Posts Tagged ‘solstice’

Solstice 2006

Monday, December 21st, 2020

Today, 21 December 2020 is the Winter Solstice, when in London we have only 7 hours 49 minutes and 41 seconds (or 42 seconds) between sunrise at 8.03 am and sunset at 15.53 pm. It’s a depressing time of year for photographers who work outdoors, though we have now passed the earliest sunset which was on 12 December at 15.51pm. Sunrise continues to get later until almost the end of the month, but at 8.06am I’m usually still eating my breakfast rather than wanting to take pictures.

I had forgotten when I began this piece what it was that dragged me away from the fireside and out to take pictures on 21st December 2006, but I had been working on a set of pictures for the book by Cathy Ross, ‘The Romance of Bethnal Green‘. As my text below makes clear, although most of my pictures which feature in it (and I get a credit on the cover and title page) are from the 1980s and 90s, I think she had wanted a picture of the frieze on the Bethnal Green Museum (a double page black and white spread on p36-7) and I had gone up to take this, but I also took a short walk around the area and made a few more pictures.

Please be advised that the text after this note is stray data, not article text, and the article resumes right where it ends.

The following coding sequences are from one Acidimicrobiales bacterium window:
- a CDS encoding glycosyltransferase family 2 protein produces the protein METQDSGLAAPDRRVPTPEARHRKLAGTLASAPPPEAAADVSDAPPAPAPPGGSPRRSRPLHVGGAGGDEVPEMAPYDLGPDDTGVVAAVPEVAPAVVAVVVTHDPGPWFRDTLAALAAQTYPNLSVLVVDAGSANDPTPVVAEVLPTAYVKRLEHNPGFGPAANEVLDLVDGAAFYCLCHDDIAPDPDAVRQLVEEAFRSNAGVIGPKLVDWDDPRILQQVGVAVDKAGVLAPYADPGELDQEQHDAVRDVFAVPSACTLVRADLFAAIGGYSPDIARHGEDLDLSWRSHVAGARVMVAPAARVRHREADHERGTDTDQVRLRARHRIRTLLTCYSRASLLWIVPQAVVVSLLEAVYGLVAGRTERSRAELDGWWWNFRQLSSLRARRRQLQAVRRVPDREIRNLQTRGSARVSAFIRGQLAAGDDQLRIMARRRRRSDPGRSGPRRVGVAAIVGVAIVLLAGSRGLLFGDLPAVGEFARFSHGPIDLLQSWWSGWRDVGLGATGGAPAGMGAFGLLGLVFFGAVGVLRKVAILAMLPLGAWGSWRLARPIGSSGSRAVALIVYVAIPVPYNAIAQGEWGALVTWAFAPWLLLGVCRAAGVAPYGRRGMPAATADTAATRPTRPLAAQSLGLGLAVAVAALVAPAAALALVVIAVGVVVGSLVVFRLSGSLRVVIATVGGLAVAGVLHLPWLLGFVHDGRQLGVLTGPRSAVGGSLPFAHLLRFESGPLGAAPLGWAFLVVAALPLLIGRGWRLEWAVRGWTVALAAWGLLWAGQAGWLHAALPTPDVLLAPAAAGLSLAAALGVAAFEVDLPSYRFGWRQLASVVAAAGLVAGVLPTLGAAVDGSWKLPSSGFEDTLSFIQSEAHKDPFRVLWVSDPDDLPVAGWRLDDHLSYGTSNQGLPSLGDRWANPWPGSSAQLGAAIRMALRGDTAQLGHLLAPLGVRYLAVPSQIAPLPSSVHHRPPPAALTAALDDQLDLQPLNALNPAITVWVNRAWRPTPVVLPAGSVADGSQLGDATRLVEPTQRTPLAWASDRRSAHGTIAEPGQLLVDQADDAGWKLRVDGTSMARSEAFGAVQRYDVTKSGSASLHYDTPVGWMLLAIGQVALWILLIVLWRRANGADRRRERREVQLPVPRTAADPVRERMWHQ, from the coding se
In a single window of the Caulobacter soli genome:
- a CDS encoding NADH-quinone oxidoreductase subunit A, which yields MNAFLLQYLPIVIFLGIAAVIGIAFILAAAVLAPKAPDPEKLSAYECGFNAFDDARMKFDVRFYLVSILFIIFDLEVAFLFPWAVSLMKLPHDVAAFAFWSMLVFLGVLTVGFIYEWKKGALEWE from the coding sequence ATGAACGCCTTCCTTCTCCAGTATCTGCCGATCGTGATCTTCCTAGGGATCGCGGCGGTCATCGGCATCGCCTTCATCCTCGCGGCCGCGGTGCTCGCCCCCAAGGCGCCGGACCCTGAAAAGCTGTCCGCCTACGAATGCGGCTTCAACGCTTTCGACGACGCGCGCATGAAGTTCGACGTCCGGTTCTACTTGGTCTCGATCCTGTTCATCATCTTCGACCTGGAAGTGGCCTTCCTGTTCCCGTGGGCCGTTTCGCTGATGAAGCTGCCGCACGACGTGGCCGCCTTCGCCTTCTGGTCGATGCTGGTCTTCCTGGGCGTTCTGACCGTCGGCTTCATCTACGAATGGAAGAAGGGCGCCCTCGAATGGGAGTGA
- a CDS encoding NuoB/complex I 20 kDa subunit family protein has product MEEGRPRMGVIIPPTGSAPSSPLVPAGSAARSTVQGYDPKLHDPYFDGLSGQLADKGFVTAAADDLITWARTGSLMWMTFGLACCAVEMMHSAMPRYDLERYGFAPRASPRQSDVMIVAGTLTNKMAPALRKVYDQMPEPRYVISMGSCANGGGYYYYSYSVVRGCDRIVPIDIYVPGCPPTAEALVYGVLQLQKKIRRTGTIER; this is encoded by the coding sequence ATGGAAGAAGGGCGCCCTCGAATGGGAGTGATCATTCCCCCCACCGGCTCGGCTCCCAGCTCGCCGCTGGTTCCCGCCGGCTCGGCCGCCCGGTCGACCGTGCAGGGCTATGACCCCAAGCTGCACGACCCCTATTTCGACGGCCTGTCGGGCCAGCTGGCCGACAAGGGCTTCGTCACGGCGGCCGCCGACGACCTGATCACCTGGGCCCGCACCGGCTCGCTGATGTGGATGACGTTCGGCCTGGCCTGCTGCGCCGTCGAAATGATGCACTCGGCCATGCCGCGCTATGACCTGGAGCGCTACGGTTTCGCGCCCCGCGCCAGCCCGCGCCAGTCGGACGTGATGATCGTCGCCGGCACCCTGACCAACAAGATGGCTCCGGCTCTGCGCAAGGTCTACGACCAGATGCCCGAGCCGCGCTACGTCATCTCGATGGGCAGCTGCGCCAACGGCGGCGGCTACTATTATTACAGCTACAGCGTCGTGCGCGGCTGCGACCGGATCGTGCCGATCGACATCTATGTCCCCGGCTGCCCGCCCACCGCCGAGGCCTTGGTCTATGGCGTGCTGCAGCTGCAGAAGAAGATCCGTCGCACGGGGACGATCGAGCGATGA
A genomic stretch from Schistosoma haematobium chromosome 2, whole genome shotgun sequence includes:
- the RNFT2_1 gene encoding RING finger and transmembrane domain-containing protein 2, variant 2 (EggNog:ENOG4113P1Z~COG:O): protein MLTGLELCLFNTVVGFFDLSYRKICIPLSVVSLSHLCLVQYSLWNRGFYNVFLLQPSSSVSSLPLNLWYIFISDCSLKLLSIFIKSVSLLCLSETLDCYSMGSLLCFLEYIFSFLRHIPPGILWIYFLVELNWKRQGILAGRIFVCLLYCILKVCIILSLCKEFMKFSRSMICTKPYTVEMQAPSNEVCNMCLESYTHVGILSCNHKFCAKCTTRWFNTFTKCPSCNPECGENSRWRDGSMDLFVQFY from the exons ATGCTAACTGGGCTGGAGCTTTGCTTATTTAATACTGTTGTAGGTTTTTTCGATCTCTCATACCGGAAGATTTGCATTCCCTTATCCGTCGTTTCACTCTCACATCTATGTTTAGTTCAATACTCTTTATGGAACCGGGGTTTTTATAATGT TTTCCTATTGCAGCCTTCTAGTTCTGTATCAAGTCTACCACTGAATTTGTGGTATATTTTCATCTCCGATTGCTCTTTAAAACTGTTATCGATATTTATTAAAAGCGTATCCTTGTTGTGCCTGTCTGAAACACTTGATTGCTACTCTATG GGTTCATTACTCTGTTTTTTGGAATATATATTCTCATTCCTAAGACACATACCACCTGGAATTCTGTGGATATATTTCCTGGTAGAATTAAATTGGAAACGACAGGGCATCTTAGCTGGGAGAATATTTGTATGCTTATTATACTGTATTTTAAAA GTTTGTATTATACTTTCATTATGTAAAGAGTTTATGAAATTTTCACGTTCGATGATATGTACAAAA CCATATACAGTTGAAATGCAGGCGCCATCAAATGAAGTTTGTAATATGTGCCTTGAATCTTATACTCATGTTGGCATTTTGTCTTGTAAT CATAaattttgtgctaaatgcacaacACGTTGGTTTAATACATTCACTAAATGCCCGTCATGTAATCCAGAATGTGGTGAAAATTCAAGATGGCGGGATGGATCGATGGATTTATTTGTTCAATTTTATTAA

You can see some of these in My London Diary, beginning towards the bottom of the page for December 2006 under the title Bethnal Green Solstice. In the colum to the left is the following text:

thursday was a cold dark day, the mercury hanging on zero and grey in the air, a fog which never quite cleared. i needed just one more picture for the project on bethnal green and emerged from the underground half an bour before the shortest day of the year officially turned to night. having done what i had to do, i kept walking as it got darker still, and more lights came on.

My London Diary then was a rather more tentative and arty production , even less polished than in later years, and I then eschewed capitalisation, writing in a rather less formal style.

There are 13 panels along the side of the museum facing the park, each depicting a rural pasttime, and I photographed thoroughly in the dying light in various combinations and some singly. I was working by then with a Nikon D200, with a much improved viewfinder over the D100 I’d started with and which gave 10Mp files. Later when I got home I chose the image above – with ‘Picking Apples’ and ‘Fishing’ – and converted it to black and white for publication, cropping it slightly at the right to fit the double page.